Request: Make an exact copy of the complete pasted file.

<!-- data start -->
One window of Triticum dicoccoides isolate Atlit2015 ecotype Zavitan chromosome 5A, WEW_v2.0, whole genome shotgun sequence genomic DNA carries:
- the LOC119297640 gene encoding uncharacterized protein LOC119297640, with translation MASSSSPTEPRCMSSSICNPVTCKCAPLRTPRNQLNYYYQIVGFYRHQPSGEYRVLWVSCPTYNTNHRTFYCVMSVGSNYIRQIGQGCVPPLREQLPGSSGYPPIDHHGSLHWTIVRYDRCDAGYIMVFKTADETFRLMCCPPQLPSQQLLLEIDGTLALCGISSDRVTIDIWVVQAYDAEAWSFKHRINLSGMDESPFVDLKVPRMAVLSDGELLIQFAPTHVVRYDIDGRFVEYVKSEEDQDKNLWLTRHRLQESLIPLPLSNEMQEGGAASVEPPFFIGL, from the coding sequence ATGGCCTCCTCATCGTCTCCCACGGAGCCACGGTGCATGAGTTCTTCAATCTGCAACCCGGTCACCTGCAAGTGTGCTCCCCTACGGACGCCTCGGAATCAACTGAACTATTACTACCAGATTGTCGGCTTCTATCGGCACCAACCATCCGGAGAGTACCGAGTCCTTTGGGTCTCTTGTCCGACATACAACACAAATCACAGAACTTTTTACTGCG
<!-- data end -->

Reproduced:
One window of Triticum dicoccoides isolate Atlit2015 ecotype Zavitan chromosome 5A, WEW_v2.0, whole genome shotgun sequence genomic DNA carries:
- the LOC119297640 gene encoding uncharacterized protein LOC119297640, with translation MASSSSPTEPRCMSSSICNPVTCKCAPLRTPRNQLNYYYQIVGFYRHQPSGEYRVLWVSCPTYNTNHRTFYCVMSVGSNYIRQIGQGCVPPLREQLPGSSGYPPIDHHGSLHWTIVRYDRCDAGYIMVFKTADETFRLMCCPPQLPSQQLLLEIDGTLALCGISSDRVTIDIWVVQAYDAEAWSFKHRINLSGMDESPFVDLKVPRMAVLSDGELLIQFAPTHVVRYDIDGRFVEYVKSEEDQDKNLWLTRHRLQESLIPLPLSNEMQEGGAASVEPPFFIGL, from the coding sequence ATGGCCTCCTCATCGTCTCCCACGGAGCCACGGTGCATGAGTTCTTCAATCTGCAACCCGGTCACCTGCAAGTGTGCTCCCCTACGGACGCCTCGGAATCAACTGAACTATTACTACCAGATTGTCGGCTTCTATCGGCACCAACCATCCGGAGAGTACCGAGTCCTTTGGGTCTCTTGTCCGACATACAACACAAATCACAGAACTTTTTACTGCG